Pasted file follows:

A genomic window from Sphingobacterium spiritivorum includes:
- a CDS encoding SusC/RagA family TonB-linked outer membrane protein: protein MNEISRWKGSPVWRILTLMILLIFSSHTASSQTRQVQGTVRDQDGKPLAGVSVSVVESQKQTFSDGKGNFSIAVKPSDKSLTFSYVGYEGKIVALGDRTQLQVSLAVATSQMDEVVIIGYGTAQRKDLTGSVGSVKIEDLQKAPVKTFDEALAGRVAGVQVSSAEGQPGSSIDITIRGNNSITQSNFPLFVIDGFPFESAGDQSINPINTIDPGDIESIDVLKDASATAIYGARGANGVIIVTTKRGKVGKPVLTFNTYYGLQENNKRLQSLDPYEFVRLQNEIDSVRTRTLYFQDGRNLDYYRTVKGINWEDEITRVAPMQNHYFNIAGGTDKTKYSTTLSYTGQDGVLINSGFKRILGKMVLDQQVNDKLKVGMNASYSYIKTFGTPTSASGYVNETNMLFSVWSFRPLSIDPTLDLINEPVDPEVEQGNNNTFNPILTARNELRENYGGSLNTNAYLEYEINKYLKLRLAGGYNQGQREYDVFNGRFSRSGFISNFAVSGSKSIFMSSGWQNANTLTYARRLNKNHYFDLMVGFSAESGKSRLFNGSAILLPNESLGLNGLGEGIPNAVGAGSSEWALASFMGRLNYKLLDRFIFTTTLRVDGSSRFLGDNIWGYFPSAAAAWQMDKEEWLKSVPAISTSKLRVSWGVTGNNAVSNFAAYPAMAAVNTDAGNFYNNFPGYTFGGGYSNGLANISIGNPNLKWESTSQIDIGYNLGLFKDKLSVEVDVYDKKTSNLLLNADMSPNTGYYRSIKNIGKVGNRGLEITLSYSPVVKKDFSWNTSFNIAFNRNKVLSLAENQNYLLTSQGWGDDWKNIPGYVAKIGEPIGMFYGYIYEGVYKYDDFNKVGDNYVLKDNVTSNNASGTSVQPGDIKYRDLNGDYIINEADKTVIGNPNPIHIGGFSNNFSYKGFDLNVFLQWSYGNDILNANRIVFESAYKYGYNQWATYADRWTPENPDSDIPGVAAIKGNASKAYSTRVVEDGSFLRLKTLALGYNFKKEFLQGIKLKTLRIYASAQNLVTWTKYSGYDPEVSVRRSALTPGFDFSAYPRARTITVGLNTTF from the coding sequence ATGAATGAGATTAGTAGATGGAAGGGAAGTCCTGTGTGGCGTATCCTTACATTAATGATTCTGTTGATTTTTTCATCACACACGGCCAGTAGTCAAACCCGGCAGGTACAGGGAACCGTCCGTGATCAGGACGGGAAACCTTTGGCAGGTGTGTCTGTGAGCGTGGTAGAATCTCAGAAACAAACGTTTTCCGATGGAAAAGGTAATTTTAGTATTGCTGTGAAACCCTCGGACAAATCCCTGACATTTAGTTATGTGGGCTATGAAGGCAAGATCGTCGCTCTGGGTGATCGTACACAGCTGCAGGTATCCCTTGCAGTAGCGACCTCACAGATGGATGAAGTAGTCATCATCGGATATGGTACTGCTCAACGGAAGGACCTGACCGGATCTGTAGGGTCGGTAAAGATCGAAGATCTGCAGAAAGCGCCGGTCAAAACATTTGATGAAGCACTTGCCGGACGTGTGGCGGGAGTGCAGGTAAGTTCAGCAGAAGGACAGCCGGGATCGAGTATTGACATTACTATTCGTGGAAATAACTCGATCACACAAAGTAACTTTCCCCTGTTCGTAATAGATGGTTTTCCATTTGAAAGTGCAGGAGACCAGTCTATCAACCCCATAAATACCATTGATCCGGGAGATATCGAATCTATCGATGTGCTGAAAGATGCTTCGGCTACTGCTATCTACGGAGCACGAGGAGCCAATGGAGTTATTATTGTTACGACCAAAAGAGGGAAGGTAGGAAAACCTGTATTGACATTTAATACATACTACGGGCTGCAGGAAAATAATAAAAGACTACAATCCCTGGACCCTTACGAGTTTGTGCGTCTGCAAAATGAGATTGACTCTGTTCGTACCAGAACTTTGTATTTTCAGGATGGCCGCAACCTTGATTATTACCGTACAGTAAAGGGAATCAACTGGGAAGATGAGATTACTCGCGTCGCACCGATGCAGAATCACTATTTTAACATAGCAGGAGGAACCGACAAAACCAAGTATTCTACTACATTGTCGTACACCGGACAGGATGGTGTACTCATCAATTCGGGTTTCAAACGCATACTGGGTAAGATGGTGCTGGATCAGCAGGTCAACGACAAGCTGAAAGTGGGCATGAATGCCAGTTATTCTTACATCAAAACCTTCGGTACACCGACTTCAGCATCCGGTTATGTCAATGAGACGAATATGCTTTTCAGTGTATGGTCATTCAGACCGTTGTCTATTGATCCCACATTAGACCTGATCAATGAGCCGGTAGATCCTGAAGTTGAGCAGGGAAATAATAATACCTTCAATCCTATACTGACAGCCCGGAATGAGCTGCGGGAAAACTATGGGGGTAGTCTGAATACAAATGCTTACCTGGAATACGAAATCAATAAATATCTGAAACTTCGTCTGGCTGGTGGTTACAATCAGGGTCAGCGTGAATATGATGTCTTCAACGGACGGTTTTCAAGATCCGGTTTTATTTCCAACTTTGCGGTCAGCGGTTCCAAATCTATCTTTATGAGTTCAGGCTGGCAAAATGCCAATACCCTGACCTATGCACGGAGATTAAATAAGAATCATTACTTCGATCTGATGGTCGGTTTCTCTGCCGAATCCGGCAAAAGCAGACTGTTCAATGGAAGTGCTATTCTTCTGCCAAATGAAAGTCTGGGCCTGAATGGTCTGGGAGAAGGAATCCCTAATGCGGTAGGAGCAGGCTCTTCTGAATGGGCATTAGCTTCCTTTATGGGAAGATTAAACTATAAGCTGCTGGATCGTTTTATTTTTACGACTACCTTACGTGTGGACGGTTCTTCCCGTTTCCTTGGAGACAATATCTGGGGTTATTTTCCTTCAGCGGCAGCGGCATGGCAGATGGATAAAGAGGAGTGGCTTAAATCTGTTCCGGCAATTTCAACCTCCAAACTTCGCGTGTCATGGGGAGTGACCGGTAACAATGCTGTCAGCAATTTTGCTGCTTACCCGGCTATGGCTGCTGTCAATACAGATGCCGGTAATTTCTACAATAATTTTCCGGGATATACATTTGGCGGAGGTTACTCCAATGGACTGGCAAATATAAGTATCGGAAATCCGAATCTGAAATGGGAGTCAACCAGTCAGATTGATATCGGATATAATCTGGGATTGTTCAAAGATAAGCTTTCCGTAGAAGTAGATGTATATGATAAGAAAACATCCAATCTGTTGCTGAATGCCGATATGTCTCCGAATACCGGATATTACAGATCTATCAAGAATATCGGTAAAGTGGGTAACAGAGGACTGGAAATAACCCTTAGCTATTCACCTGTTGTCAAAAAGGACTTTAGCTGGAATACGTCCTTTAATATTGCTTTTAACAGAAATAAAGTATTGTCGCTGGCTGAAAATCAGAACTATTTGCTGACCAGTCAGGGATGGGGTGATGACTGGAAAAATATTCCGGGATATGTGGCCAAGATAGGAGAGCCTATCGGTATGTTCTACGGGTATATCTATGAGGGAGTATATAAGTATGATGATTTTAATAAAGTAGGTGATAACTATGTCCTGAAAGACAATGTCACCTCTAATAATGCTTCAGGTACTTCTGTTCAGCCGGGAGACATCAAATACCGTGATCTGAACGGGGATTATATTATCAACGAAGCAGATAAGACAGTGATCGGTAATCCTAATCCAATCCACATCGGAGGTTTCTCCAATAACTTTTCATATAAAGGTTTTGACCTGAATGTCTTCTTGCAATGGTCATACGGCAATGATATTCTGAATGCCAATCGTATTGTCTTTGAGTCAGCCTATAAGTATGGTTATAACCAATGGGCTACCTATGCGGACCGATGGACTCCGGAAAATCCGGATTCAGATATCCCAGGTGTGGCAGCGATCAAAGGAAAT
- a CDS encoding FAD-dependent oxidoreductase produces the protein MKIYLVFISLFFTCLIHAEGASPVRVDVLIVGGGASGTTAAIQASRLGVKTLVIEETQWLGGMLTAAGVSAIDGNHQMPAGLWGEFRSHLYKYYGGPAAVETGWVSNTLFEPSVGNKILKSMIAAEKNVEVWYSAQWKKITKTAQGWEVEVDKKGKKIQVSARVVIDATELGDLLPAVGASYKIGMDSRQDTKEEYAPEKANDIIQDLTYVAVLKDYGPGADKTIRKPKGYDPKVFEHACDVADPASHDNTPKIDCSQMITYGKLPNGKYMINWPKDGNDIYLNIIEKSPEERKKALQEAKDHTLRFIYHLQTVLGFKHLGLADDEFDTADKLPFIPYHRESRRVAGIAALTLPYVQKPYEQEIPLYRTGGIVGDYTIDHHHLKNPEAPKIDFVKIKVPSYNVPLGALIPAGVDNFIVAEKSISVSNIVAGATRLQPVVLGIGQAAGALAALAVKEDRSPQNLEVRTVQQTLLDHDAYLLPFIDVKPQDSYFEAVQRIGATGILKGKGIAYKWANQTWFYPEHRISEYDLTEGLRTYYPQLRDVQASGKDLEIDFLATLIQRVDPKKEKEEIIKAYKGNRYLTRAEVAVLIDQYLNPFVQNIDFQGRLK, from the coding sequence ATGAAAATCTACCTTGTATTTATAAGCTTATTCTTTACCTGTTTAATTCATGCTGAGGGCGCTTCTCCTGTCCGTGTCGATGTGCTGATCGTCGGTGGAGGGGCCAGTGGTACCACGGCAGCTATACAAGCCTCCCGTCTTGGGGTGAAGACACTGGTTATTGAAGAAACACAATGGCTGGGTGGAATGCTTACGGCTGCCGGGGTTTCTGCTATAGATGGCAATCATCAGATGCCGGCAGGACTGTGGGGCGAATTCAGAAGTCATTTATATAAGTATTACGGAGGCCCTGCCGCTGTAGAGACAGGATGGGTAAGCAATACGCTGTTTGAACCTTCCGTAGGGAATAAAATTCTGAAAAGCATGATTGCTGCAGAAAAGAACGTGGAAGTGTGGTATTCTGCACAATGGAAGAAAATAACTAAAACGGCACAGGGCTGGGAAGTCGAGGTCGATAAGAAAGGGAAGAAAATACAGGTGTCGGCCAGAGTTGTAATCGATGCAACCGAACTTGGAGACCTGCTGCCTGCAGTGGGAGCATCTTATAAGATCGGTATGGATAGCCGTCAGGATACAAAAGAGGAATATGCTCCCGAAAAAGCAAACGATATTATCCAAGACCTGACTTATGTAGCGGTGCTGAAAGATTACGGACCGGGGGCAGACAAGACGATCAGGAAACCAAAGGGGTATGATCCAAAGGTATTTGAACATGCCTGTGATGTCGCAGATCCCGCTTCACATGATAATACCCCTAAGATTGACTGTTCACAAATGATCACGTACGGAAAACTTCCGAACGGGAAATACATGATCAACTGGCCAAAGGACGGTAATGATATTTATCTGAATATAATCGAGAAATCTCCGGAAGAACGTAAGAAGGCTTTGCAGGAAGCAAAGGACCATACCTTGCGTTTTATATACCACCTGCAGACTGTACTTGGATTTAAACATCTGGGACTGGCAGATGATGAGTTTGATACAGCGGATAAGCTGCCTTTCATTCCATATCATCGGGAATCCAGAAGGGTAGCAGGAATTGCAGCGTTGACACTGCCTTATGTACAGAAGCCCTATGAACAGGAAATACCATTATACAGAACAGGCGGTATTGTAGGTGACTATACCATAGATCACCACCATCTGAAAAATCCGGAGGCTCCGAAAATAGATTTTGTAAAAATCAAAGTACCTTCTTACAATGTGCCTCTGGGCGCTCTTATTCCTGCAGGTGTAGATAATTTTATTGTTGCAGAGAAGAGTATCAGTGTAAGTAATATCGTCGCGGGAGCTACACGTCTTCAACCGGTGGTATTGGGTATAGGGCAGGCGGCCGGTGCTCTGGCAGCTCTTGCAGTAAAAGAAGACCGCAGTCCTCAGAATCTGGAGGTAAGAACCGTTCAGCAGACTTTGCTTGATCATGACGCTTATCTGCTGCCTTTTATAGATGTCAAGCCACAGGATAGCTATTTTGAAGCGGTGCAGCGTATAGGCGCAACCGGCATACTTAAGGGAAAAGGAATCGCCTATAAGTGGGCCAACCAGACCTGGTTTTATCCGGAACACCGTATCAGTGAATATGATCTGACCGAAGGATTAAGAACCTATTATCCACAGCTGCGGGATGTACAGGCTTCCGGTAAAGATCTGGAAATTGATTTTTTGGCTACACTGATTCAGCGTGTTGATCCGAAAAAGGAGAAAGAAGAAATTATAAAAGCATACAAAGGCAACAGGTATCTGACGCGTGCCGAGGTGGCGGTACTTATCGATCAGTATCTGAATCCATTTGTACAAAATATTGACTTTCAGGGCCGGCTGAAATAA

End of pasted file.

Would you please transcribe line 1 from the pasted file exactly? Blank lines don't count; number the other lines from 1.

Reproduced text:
A genomic window from Sphingobacterium spiritivorum includes: